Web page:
Fruit set is underway in Napa Valley

Fruit set is underway in Napa Valley

Friday, September 24, 2010

Terroir and a very personal appellation

For the last several years, I’ve been exploring the subtle and interesting flavors of full-leaf, white, green and other oolong teas from China and Taiwan. While reading about Tea, I noted the following: “As with the production of wine, the final taste and quality of the product are influenced by many important contributory factors—climate, soil, altitude, conditions, when and how it is plucked and processed.” Card-carrying wine enthusiasts will immediately recognize the similarity of the above quote to the French wine concept known as terroir (tare-wah), which literally translated means “soil,” but in serious wine discussions and literature implies significantly more.

Terroir has been variously defined. “Somewhereness” is the most concise, with “Taste of Place” not far behind. Both imply something extraordinary, and both impute underlying factors like microclimate, topography, orientation to the sun, subsoil, proximity to bodies of water, to name a few. These and other aspects are what account for the distinctive differences between one wine from another, particularly the good from the great, and especially when they’re made from the same grapes.

Even within the same appellation, fine-tuned, experienced palates can discern differences between vineyards, between plots of the same vineyard, and, apparently, even from one string of vines to another. You and I, of course, can only swirl and sniff and muse inconclusively. As such, the message of wines that speak of their terroir, asserts that their unique, nuanced qualities that can never be duplicated—by anyone, anywhere.

The early Greeks were the first to tame the vitis vinifera vines, the wild grape vines that grew haphazardly in nature. Instead of letting them continue to randomly intertwine around shrubs, bushes and trees, they developed organized planting and trellising systems. In time, a thriving wine exporting industry resulted, and soon thereafter, the special attributes of certain vineyard locations became known and coveted throughout the Mediterranean. Where the wines came from, and the terroir they revealed, was how early connoisseurs and aristocrats selected their favorite wines. Unique and distinctive wines were, then as now, to paraphrase the Michelin Guidebooks, “Wines worth seeking out.”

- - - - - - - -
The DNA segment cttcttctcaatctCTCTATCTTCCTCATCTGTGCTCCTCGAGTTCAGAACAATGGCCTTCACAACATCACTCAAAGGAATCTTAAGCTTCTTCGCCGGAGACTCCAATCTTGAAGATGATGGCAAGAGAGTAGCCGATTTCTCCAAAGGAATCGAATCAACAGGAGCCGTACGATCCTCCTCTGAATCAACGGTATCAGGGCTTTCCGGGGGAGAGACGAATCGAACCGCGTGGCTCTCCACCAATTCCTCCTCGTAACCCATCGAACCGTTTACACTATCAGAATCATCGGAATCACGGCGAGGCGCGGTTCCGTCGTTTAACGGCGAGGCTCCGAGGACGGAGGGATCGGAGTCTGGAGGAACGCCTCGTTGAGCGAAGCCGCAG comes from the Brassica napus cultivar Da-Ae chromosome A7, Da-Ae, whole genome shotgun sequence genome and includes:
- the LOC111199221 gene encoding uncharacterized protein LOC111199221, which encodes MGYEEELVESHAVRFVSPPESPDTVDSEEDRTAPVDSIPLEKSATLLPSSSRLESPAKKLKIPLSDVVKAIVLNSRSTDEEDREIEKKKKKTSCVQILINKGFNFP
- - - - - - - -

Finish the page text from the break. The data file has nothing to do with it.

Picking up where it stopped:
Lesvos, a beautiful and historic island tucked into the North-Eastern Aegean Sea, the Wine-Dark Sea of Homer's epic poem Odyssey, produced wines with just such distinction. Numerous amphorae that have been unearthed from ancient excavations contain special seals and inscriptions confirming Lesvos as the wine’s provenance—its place of origin.  It was, in effect, an “ancient appellation.”

The inscriptions do not mention, for example, Xynomavro, or Assyrtiko, or whatever the local grapes were named. No, those writings confirmed that the amphorae contained something very specific and noteworthy—the wines of Lesvos. Sadly, however, Lesvos’ flame of fame of has long been extinguished. Blights, overrunning conquerors and other disasters of man and nature have long since eradicated those celebrated vineyards of my forebears. But beyond that tragedy, I will always wonder if my mother knew, but was consumed with caring for her family, and forgot to talk with me about those ancient and famous wines of her birthplace. 

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